|Source resolution name||Resolution in pixels||HDTV?||Progressive-scan?||Wide-screen?||Networks/sources|
|1080p||1,920x1,080||Yes||Yes||Yes||Blu-ray and future HD-DVD players; PlayStation 3|
|1080i||1,920x1,080||Yes||No||Yes||Includes CBS, NBC, PBS, DiscoveryHD,Xbox 360|
|720p||1,280x720||Yes||Yes||Yes||ABC, Fox, ESPNHD|
|480p||852x480||No||Yes||Yes||Fox wide-screen; progressive-scan DVD players, Wii|
|Regular TV||Up to 480 lines||No||No||No||All|
What is the Difference Between Standard Definition, Enhanced Definition and High Definition TV?
What we call high definition TV is just one type of digital television. All HDTV is digital, but not all digital TV is high definition. In fact, there are three primary types of digital television: standard definition (SDTV), enhanced definition (EDTV) and high definition (HDTV). And within HDTV, there are several variations, each with a different picture resolution. It's all a bit confusing, so settle back for a quick explanation.
Analog vs. Digital
Until very recently, all television broadcasts were analog. With analog transmission, programming is transmitted in a continuous signal that varies in amplitude, depending on the information contained in the picture. This signal can easily deteriorate over distance or suffer interference from other sources, which produces a lower-quality picture than the original. The primary advantage of digital transmission is that it slices the traditional analog television signal into a series of digital bits, which are then recombined to reproduce an exact copy of the original broadcast. These digital signals don't weaken with distance, as analog signals do. As long as the signal can be received, the picture is perfect, with no degradation. Since digital signals are comprised of binary bits, a 1 is always a 1 and a 0 is always a 0. Because of this exact end-to-end reproduction, digital means better picture and sound quality, no matter what is broadcast.
Different Types of Digital TV
Digital programming comes in many shapes and sizes. Not all digital broadcasts have the same resolution or aspect ratio. Here's a quick guide to all current digital formats:
• SDTV - Standard definition digital television has the same resolution and 4:3 aspect ratio as traditional analog television but is transmitted in digital fashion. The SDTV picture is 480 x 640 pixels, with interlaced scanning.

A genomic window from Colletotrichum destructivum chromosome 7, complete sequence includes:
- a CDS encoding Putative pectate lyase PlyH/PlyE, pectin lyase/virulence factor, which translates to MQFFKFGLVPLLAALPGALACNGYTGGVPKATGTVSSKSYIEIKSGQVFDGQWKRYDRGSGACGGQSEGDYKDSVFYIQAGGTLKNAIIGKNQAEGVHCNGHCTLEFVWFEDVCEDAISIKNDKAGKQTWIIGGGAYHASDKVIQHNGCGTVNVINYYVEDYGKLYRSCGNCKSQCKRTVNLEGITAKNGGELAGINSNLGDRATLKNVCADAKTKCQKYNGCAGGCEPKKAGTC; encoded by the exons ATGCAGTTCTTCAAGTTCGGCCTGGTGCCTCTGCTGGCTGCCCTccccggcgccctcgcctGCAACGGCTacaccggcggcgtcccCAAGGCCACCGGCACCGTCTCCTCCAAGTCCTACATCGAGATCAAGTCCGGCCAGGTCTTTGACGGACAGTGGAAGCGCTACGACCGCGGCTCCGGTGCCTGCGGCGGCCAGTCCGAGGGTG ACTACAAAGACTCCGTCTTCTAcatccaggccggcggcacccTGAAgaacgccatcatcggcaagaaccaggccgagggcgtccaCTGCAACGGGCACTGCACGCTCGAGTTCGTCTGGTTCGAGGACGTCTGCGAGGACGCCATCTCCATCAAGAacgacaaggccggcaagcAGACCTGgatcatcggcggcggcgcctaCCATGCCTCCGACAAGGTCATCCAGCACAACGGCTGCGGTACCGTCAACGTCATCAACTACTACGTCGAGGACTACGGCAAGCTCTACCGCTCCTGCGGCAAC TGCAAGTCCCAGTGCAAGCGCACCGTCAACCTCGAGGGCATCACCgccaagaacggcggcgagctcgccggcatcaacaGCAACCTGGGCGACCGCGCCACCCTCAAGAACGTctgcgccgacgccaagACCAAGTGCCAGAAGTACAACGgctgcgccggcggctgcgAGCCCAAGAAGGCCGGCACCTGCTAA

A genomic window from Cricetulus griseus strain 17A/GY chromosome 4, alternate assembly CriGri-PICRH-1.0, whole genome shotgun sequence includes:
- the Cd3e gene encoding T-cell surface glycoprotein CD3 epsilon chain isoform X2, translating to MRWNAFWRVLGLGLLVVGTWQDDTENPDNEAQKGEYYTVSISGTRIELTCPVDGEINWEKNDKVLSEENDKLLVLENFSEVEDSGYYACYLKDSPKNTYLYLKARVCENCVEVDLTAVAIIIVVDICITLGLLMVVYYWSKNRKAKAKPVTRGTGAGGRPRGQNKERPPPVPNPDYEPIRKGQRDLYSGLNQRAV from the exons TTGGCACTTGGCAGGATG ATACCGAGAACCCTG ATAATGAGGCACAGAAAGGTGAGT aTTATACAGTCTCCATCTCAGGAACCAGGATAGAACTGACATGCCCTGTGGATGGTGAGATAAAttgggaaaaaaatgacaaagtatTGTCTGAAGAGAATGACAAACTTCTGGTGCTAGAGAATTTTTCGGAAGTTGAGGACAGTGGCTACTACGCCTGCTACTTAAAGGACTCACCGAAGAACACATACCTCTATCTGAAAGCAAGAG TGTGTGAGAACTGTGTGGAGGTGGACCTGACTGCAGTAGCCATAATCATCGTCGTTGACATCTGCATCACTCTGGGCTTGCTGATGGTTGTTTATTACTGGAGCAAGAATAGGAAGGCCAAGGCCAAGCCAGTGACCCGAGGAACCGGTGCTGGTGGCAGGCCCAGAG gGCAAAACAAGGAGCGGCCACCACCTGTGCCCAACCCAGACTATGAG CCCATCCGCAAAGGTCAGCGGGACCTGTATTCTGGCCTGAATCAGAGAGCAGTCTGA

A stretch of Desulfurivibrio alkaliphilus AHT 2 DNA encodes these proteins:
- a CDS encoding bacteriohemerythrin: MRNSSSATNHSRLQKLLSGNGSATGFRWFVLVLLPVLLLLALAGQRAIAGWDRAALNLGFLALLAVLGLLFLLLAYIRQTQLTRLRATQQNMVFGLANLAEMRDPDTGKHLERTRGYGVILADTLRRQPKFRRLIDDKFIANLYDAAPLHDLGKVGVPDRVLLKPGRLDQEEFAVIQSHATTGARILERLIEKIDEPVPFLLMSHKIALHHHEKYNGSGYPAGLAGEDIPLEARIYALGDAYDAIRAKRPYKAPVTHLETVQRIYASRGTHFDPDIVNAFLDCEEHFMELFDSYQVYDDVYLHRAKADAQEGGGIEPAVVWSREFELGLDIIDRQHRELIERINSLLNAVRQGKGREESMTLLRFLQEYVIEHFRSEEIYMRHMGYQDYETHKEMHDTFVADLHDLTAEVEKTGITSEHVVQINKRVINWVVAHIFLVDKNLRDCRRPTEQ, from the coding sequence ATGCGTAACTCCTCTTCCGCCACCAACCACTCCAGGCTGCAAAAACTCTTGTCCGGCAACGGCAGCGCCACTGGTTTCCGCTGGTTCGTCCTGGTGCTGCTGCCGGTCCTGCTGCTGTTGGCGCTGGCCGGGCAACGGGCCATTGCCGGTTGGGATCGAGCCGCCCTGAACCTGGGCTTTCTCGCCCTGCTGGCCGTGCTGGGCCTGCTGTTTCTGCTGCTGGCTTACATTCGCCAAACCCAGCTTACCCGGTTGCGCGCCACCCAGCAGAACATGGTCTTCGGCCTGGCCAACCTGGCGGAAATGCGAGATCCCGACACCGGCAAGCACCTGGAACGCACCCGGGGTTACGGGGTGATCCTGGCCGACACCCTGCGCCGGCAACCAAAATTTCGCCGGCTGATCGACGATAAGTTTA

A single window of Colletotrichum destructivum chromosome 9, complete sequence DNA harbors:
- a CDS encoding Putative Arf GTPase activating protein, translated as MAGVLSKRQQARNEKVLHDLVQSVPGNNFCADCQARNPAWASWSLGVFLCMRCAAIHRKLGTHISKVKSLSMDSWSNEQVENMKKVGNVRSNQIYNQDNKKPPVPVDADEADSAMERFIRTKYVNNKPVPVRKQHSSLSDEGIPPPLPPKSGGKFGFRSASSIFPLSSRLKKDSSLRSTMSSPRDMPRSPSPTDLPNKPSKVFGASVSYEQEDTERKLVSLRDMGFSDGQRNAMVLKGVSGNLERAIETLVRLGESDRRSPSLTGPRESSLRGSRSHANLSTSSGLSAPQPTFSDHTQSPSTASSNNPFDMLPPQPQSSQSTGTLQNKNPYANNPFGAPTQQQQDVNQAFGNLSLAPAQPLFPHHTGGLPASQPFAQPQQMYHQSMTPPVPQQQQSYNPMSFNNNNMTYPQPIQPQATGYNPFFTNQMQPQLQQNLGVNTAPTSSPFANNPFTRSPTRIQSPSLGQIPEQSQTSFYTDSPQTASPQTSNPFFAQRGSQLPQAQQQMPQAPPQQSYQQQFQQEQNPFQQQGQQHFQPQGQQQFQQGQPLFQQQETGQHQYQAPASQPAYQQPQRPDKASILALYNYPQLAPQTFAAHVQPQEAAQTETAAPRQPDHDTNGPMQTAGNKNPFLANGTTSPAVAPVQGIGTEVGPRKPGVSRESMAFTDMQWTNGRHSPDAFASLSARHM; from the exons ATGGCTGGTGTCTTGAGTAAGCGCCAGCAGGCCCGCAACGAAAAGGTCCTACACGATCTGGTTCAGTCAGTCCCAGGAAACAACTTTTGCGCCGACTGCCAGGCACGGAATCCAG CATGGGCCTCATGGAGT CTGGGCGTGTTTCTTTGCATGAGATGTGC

• EDTV - Enhanced definition television has the same resolution as SDTV but with progressive scanning instead of interlaced scanning, which creates a smoother overall picture. EDTV can be in either the 4:3 or 16:9 aspect ratio, for a resolution of either 480 x 640 or 480 x 720 pixels.
• HDTV (720p) - The first of the three current high definition television formats features 720 x 1280 pixel resolution with progressive scanning. This format is ideal for programming with lots of movement, such as sporting events. The aspect ratio is 16:9.
• HDTV (1080i). The second current high definition format features greater resolution than 720p (1080 x 1920 pixels), but with interlaced scanning. Like 720p, the aspect ratio is 16:9
• HDTV (1080p) - This is the ultimate high definition format, with 1080 x 1920 pixel resolution (in the 16:9 ratio) and progressive scanning. Because of the high bandwidth requirements, this format is not yet used for television broadcasts, although the new HD DVD and Blu-ray high-definition DVD formats will be capable of a 1080p picture.
Comparing the Formats
So which formats are used where? The following table provides a brief rundown of all the digital formats, as well as our current NTSC analog format:
||480i (analog)||480i (digital)||480p||480p (widescreen)||720p||1080i||1080p|
|Picture height (pixels)
|Picture width (pixels)
|Total number of pixels
||Standard broadcast television||DVD, direct broadcast satellite, digital cable||Progressive-scan DVD||Progressive-scan DVD||HD broadcasts (ABC, ESPN, Fox)||HD broadcasts (CBS, CW, DiscoveryHD, HBO, HDNet, NBC, PBS, Showtime)||Not yet in use for broadcast TV; used in HD DVD and Blu-ray high definition DVDs|